Royals pitching prospect quits baseball

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The Royals’ Danny Duffy isn’t necessarily an elite prospect, but he is considered their most advanced minor league starter, has played in the futures game and seems to have a good shot at playing in the majors one day.  That is he did before yesterday, when he quit.

According to Bob Dutton of the Kansas City Star, Duffy left camp on Tuesday night after informing the team that
he was quitting baseball and “reassessing his life priorities.”  Duffy has had an elbow injury this spring and wasn’t slated to start pitching until mid-May. No word if the injury had anything to do with it or if something else is going on.

And really, who knows? If recent history is any guide it could be anything from drugs to anxiety to a desire to join the priesthood to the sincere belief that he can make a career in the movies.

Aaron Judge set a new postseason strikeout record

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For a few days, it looked like Aaron Judge was finally hitting his stride in the postseason. He was still striking out at a regular clip, piling more and more strikeouts atop the 16 he racked up in the Division Series, but he was mashing, too. He engineered a three-run homer during Game 3 of the Championship Series, followed by another blast and game-tying double in Game 4. His one-out double helped pad a five-run lead in Game 5, while his 425-footer off of Brad Peacock barely made a dent during a 7-1 loss in Game 6. And then Lance McCullers‘ curveball found and fooled him, as it did five of the 14 batters it met in Game 7:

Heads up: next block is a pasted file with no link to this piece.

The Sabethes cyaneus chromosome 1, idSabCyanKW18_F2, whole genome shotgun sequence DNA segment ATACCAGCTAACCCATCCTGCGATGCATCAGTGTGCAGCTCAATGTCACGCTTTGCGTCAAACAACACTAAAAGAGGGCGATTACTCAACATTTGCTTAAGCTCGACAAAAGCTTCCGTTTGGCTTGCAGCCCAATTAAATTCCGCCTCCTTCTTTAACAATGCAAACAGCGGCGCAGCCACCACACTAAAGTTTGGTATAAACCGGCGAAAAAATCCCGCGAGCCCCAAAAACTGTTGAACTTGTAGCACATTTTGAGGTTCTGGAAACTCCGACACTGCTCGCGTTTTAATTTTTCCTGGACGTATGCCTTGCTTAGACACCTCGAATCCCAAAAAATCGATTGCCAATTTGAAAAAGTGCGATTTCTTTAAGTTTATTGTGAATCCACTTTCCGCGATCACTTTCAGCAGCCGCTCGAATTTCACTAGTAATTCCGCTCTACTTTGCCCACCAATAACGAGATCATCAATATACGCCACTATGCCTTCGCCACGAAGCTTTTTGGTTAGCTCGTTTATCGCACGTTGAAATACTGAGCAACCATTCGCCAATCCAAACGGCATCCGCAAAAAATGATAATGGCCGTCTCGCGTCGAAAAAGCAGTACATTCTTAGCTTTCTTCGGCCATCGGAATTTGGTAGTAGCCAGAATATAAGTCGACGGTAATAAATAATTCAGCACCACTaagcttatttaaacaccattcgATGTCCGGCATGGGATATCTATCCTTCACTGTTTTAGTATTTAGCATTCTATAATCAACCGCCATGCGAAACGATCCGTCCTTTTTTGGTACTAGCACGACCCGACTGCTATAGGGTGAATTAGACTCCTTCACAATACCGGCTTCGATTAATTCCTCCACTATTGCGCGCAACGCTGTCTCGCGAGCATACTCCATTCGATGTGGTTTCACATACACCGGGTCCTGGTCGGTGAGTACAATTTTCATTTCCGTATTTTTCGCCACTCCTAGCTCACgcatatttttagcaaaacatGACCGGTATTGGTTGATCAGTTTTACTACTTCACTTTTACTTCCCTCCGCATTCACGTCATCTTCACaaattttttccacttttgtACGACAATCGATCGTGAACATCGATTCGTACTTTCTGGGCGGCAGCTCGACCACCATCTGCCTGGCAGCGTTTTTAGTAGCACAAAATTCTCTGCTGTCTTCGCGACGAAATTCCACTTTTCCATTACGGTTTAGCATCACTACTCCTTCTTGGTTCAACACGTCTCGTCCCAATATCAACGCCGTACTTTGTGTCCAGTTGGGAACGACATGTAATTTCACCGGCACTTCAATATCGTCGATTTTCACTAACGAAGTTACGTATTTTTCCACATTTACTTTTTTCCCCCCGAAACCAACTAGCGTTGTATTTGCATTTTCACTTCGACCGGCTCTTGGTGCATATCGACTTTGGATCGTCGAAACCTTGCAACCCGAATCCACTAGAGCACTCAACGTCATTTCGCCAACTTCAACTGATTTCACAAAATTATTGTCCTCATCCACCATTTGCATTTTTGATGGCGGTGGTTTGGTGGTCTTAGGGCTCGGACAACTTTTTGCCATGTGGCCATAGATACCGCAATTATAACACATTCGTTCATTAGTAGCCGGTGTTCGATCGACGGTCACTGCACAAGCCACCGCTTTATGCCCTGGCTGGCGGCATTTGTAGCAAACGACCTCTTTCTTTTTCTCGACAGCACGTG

The strikeout was Judge’s first of the evening and 27th since the start of the playoffs. No other major league batter has racked up that many strikeouts in a single postseason, though Alfonso Soriano’s 26-strikeout record in 2003 comes the closest. Within that record, Judge also collected three golden sombreros (four strikeouts in a single game), narrowly avoiding the dreaded platinum sombrero (five strikeouts in a single game).

It’s an unfortunate footnote to a spectacular year for the rookie outfielder, who decimated the competition with 52 home runs and 8.2 fWAR during the regular season and was a pivotal part of the Yankees’ playoff run. Thankfully, the image of McCullers’ curveball darting just under Judge’s bat won’t be the image that sticks with us for years to come. Instead, it’ll look something like this: